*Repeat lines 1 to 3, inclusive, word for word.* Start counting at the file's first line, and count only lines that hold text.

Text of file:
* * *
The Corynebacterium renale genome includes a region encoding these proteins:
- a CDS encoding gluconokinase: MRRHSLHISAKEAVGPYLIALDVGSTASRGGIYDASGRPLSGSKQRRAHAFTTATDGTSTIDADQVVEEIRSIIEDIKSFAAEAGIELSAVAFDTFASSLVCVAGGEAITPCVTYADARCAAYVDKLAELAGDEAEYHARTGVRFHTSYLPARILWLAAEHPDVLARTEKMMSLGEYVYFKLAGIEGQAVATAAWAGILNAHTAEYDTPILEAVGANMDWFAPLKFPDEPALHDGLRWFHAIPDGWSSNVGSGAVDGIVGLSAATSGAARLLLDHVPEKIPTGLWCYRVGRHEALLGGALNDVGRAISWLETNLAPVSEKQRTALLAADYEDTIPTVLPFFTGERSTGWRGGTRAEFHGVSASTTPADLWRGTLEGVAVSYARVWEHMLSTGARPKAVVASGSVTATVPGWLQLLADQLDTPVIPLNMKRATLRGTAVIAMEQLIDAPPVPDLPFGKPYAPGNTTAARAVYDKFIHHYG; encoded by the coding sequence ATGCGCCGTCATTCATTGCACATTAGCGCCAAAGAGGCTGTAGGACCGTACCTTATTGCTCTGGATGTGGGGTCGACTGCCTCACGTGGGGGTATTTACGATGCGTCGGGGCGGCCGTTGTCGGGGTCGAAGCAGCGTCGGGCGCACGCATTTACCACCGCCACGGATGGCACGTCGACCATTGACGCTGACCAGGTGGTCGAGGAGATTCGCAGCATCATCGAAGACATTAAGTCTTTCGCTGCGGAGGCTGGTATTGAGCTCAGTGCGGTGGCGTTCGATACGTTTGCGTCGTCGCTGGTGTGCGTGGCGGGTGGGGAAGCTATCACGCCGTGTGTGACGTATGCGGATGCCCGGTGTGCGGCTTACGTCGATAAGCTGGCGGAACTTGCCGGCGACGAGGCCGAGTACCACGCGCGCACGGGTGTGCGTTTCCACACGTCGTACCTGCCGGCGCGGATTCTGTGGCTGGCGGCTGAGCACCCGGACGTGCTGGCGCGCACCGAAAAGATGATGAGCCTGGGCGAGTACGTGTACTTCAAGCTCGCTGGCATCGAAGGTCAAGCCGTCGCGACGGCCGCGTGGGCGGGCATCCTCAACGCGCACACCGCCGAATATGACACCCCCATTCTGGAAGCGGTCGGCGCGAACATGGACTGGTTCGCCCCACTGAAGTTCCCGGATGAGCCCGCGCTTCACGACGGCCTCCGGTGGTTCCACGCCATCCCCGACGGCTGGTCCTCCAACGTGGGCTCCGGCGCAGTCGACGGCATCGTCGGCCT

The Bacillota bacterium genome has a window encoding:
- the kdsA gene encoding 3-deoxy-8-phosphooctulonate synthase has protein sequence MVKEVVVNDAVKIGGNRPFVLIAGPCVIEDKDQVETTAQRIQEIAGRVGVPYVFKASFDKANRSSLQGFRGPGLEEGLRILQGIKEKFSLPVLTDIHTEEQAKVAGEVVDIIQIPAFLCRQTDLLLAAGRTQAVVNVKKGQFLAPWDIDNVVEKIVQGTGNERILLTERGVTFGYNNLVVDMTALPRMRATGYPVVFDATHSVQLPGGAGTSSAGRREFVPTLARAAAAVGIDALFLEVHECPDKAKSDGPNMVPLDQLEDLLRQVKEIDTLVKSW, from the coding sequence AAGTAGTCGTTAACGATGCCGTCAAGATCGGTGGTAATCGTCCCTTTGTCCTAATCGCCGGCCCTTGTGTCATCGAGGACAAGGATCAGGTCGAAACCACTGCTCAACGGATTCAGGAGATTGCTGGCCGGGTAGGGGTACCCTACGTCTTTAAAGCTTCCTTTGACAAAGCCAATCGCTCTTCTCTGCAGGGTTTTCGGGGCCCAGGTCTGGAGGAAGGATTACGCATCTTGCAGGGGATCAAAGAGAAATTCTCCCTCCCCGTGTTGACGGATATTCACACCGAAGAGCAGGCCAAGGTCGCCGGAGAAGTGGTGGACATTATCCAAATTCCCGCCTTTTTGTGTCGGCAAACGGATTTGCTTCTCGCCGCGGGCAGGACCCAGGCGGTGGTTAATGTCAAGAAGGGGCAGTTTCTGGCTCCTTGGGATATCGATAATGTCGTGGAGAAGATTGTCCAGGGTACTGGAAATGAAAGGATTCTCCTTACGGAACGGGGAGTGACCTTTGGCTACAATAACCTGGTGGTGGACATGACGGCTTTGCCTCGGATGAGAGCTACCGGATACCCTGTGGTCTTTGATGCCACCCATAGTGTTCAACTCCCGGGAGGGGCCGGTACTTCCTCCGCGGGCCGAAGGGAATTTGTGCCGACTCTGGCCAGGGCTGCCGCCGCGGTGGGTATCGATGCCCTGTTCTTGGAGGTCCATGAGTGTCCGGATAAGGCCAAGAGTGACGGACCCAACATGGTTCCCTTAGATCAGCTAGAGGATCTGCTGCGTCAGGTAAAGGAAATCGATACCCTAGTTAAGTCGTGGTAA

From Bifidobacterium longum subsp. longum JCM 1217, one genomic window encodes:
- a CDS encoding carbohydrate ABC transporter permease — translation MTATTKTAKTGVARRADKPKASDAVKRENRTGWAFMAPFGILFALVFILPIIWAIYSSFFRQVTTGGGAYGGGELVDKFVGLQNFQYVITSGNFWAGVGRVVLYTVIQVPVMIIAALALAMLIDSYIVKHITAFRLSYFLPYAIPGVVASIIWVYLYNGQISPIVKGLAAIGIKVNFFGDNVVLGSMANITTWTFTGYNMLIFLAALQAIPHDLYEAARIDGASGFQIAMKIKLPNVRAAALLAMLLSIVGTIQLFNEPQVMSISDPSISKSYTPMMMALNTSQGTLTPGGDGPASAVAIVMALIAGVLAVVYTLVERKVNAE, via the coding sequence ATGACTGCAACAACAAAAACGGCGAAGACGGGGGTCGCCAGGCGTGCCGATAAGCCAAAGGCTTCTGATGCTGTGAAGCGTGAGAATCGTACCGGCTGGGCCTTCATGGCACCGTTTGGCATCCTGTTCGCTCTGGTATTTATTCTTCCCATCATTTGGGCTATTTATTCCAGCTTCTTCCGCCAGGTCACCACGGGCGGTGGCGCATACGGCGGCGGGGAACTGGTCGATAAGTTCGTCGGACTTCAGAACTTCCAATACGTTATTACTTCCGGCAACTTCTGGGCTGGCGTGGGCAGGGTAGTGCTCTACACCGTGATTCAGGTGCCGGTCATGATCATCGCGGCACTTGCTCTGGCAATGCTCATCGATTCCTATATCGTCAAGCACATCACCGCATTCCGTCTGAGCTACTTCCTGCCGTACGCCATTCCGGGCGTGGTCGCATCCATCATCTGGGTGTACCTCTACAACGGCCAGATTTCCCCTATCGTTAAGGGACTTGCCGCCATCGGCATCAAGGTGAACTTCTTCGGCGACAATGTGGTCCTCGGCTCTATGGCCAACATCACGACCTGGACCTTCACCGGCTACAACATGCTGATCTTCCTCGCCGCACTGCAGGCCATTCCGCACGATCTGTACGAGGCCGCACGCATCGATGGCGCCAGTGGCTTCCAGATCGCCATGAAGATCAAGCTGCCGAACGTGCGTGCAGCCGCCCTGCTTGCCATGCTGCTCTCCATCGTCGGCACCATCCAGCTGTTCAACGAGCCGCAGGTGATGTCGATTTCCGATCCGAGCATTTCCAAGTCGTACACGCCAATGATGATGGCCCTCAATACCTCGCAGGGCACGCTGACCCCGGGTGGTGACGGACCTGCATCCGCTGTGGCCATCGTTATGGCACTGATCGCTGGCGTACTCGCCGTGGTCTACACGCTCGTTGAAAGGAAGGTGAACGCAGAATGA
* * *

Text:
The Corynebacterium renale genome includes a region encoding these proteins:
- a CDS encoding gluconokinase: MRRHSLHISAKEAVGPYLIALDVGSTASRGGIYDASGRPLSGSKQRRAHAFTTATDGTSTIDADQVVEEIRSIIEDIKSFAAEAGIELSAVAFDTFASSLVCVAGGEAITPCVTYADARCAAYVDKLAELAGDEAEYHARTGVRFHTSYLPARILWLAAEHPDVLARTEKMMSLGEYVYFKLAGIEGQAVATAAWAGILNAHTAEYDTPILEAVGANMDWFAPLKFPDEPALHDGLRWFHAIPDGWSSNVGSGAVDGIVGLSAATSGAARLLLDHVPEKIPTGLWCYRVGRHEALLGGALNDVGRAISWLETNLAPVSEKQRTALLAADYEDTIPTVLPFFTGERSTGWRGGTRAEFHGVSASTTPADLWRGTLEGVAVSYARVWEHMLSTGARPKAVVASGSVTATVPGWLQLLADQLDTPVIPLNMKRATLRGTAVIAMEQLIDAPPVPDLPFGKPYAPGNTTAARAVYDKFIHHYG; encoded by the coding sequence ATGCGCCGTCATTCATTGCACATTAGCGCCAAAGAGGCTGTAGGACCGTACCTTATTGCTCTGGATGTGGGGTCGACTGCCTCACGTGGGGGTATTTACGATGCGTCGGGGCGGCCGTTGTCGGGGTCGAAGCAGCGTCGGGCGCACGCATTTACCACCGCCACGGATGGCACGTCGACCATTGACGCTGACCAGGTGGTCGAGGAGATTCGCAGCATCATCGAAGACATTAAGTCTTTCGCTGCGGAGGCTGGTATTGAGCTCAGTGCGGTGGCGTTCGATACGTTTGCGTCGTCGCTGGTGTGCGTGGCGGGTGGGGAAGCTATCACGCCGTGTGTGACGTATGCGGATGCCCGGTGTGCGGCTTACGTCGATAAGCTGGCGGAACTTGCCGGCGACGAGGCCGAGTACCACGCGCGCACGGGTGTGCGTTTCCACACGTCGTACCTGCCGGCGCGGATTCTGTGGCTGGCGGCTGAGCACCCGGACGTGCTGGCGCGCACCGAAAAGATGATGAGCCTGGGCGAGTACGTGTACTTCAAGCTCGCTGGCATCGAAGGTCAAGCCGTCGCGACGGCCGCGTGGGCGGGCATCCTCAACGCGCACACCGCCGAATATGACACCCCCATTCTGGAAGCGGTCGGCGCGAACATGGACTGGTTCGCCCCACTGAAGTTCCCGGATGAGCCCGCGCTTCACGACGGCCTCCGGTGGTTCCACGCCATCCCCGACGGCTGGTCCTCCAACGTGGGCTCCGGCGCAGTCGACGGCATCGTCGGCCT

The Bacillota bacterium genome has a window encoding: